Volunteering in the care of people with severe mental illness: a systematic review
1 Academic Unit for Social and Community Psychiatry, Barts & the London School of Medicine and Dentistry, Queen Mary University of London, Newham Centre for Mental Health, London E13 8SP, UK
2 Psychosocial Services, Society of Mental Health Promotion, PSD Graz East, Hasnerplatz 4, Graz, A-8010, Austria
3 Department of Psychiatry, University of Liverpool, 2nd Floor Block B, Waterhouse Building, 1-5 Brownlow Street, Liverpool, L69 3GL, UK
BMC Psychiatry 2012, 12:226 doi:10.1186/1471-244X-12-226Published: 13 December 2012
Much of the literature to date concerning public attitudes towards people with severe mental illness (SMI) has focused on negative stereotypes and discriminatory behaviour. However, there also exists a tradition of volunteering with these people, implying a more positive attitude. Groups with positive attitudes and behaviours towards people with SMI have received relatively little attention in research. They merit further attention, as evidence on characteristics and experiences of volunteers may help to promote volunteering. The present paper aims to systematically review the literature reporting characteristics, motivations, experiences, and benefits of volunteers in the care of people with SMI.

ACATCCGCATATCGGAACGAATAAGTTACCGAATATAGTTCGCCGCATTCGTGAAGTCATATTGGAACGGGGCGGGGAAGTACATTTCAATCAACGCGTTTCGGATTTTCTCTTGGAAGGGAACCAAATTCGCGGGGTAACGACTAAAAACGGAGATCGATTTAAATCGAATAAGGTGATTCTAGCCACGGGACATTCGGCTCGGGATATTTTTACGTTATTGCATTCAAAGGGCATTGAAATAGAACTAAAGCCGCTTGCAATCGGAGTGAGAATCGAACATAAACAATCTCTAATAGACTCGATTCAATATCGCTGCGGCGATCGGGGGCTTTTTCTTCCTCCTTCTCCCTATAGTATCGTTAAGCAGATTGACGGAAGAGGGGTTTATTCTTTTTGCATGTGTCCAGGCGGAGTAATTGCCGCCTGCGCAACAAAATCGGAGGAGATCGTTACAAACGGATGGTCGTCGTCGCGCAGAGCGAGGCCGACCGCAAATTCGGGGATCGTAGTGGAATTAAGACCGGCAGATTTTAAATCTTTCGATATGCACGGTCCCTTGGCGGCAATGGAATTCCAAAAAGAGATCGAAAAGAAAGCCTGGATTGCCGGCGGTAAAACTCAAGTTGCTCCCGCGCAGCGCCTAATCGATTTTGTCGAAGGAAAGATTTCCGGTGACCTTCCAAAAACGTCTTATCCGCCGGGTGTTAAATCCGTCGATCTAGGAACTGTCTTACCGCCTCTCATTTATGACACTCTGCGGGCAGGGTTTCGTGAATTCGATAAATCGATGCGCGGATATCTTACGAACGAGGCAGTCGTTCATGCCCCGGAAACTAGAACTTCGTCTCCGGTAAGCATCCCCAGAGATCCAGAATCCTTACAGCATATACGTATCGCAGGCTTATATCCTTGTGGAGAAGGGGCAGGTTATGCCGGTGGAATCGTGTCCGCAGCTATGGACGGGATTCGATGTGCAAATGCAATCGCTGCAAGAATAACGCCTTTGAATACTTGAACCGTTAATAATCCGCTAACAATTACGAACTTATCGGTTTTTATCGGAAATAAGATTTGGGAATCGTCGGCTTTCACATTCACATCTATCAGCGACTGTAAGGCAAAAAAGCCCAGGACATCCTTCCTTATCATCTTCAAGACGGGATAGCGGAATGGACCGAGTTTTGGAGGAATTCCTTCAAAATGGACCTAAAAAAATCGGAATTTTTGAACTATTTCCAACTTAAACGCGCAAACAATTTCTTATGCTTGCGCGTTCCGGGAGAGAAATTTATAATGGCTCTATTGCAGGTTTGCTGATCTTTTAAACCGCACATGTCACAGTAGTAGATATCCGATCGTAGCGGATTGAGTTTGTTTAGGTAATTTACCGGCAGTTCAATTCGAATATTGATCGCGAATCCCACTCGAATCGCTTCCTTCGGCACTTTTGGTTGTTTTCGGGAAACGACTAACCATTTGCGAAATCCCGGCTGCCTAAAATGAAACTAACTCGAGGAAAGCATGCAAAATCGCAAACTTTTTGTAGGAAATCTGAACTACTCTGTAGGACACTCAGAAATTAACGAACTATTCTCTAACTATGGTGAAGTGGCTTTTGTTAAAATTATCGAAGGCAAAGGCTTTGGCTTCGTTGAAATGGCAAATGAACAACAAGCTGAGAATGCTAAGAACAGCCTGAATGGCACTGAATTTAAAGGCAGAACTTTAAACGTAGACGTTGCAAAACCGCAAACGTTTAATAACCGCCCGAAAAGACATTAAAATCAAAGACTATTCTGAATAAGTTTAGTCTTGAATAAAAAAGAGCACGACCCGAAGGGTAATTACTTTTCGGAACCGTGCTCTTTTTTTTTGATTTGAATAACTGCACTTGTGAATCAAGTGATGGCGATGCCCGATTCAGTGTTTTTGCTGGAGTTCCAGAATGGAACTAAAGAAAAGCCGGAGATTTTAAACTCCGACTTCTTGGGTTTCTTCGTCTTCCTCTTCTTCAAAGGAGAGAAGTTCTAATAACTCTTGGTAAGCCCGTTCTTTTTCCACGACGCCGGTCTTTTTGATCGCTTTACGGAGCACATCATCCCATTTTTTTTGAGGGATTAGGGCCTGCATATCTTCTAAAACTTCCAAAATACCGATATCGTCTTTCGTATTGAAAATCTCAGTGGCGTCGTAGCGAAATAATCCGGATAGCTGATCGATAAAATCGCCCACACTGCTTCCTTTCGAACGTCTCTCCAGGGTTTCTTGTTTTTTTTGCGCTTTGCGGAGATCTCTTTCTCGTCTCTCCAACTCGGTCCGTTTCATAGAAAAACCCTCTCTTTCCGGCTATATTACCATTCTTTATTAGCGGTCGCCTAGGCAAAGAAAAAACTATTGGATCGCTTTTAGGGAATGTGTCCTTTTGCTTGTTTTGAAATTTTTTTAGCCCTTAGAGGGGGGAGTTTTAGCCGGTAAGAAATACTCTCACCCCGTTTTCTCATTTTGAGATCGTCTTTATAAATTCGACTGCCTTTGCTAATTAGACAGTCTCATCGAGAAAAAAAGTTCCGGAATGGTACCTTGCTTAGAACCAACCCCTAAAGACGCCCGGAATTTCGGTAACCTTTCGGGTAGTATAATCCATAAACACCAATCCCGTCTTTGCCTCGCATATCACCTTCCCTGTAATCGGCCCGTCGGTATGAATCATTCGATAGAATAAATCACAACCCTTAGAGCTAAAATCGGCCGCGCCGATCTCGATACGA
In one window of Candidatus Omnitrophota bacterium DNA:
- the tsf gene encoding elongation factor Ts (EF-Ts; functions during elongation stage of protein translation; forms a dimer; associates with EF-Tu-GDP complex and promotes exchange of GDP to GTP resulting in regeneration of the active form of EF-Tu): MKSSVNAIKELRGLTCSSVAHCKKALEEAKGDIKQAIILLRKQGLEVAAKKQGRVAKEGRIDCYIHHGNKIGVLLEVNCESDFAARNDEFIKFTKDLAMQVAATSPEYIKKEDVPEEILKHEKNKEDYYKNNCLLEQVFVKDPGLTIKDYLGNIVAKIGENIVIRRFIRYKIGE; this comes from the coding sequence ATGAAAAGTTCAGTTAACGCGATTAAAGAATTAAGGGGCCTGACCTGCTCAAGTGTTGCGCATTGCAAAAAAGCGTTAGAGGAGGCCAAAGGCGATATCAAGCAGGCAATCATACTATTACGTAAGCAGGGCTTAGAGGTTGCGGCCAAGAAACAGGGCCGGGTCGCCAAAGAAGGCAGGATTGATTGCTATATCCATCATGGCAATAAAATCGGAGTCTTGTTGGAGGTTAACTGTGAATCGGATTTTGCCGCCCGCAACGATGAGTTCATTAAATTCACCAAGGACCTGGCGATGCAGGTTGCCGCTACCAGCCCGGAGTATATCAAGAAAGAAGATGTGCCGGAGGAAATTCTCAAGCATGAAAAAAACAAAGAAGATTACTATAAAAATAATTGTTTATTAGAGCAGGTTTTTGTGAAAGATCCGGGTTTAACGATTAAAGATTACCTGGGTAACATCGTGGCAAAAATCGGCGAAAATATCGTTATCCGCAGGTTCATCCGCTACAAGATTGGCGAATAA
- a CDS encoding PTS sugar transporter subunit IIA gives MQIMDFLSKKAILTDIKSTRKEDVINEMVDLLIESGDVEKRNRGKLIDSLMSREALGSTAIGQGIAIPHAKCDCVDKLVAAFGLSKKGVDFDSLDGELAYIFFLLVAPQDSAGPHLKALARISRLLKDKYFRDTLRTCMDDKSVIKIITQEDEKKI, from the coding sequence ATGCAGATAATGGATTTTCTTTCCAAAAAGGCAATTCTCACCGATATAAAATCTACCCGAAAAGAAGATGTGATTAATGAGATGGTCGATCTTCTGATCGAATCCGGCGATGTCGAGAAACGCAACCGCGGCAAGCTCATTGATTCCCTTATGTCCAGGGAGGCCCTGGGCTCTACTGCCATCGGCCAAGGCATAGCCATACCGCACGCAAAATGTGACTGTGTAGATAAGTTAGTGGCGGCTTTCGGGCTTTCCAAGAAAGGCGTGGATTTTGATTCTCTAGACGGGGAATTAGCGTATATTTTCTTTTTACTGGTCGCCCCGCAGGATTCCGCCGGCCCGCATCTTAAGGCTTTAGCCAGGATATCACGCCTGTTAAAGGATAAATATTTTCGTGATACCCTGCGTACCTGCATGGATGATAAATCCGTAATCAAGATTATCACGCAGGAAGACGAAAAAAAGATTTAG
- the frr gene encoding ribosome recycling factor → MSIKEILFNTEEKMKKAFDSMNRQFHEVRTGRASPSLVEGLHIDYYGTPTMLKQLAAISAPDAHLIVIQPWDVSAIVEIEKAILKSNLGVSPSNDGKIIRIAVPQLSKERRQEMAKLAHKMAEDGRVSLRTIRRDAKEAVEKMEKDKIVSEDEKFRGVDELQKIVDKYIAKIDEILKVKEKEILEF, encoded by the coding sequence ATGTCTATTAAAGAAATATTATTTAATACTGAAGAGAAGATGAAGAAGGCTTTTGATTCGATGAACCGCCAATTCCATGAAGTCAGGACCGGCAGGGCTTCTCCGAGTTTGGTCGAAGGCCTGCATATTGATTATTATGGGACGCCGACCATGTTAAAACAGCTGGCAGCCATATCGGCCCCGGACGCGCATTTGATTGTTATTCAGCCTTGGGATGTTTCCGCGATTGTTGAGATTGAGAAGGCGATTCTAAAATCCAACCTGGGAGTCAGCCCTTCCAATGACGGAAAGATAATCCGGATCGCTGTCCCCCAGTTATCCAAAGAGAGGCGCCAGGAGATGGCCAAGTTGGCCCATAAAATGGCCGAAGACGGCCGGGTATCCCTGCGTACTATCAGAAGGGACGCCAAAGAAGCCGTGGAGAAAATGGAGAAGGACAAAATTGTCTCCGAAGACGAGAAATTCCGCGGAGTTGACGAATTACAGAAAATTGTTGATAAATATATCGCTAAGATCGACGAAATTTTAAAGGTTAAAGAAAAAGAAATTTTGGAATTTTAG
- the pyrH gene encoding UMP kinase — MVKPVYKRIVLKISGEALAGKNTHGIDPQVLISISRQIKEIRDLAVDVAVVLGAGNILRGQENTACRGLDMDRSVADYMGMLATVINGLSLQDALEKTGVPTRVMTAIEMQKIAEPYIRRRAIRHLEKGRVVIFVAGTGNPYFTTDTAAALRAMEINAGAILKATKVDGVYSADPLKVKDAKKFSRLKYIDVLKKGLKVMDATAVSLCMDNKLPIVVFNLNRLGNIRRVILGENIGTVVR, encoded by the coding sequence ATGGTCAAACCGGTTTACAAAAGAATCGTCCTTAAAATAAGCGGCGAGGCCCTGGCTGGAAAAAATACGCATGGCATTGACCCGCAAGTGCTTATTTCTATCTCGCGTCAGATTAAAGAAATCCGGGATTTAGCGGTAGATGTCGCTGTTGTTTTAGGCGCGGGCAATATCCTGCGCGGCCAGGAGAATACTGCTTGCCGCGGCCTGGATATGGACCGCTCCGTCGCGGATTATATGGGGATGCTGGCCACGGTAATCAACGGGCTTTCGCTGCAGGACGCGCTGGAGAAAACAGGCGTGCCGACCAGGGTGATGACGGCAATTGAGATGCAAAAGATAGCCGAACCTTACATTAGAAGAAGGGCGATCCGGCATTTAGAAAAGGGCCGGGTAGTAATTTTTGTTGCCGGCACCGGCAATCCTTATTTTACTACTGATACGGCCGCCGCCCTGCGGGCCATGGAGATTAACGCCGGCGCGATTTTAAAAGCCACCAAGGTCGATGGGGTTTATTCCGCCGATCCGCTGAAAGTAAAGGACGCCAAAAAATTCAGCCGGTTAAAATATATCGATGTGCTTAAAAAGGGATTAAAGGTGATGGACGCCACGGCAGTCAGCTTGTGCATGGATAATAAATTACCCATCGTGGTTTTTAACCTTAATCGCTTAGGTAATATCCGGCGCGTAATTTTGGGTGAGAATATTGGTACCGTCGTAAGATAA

In November 2010, a systematic electronic search was carried out in BNI, CINAHL, Embase, Medline, PsycINFO, Cochrane Registers and Web of Science databases, using a combination of ‘volunteer’, ‘mental health’ and ‘outcome’ search terms. A secondary hand search was performed in relevant psychiatric journals, grey literature and references.
14 papers met the inclusion criteria for the review, with data on a total of 540 volunteers. The results suggest that volunteers are a mostly female, but otherwise heterogeneous group. Motivations for volunteering are a combination of what they can ‘give’ to others and what they can ‘get’ for themselves. Overall volunteers report positive experiences. The main benefit to persons with a psychiatric illness is the gaining of a companion, who is non-stigmatizing and proactive in increasing their social-community involvement.
The evidence base for volunteers in care of people with SMI is small and inconsistent. However there are potential implications for both current and future volunteering programmes from the data. As the data suggests that there is no ‘typical’ volunteer, volunteering programmes should recruit individuals from a variety of backgrounds. The act of volunteering can not only benefit people with SMI, but also the volunteers. Further research may specify methods of recruiting, training, supervising and using volunteers to maximise the benefit for all involved.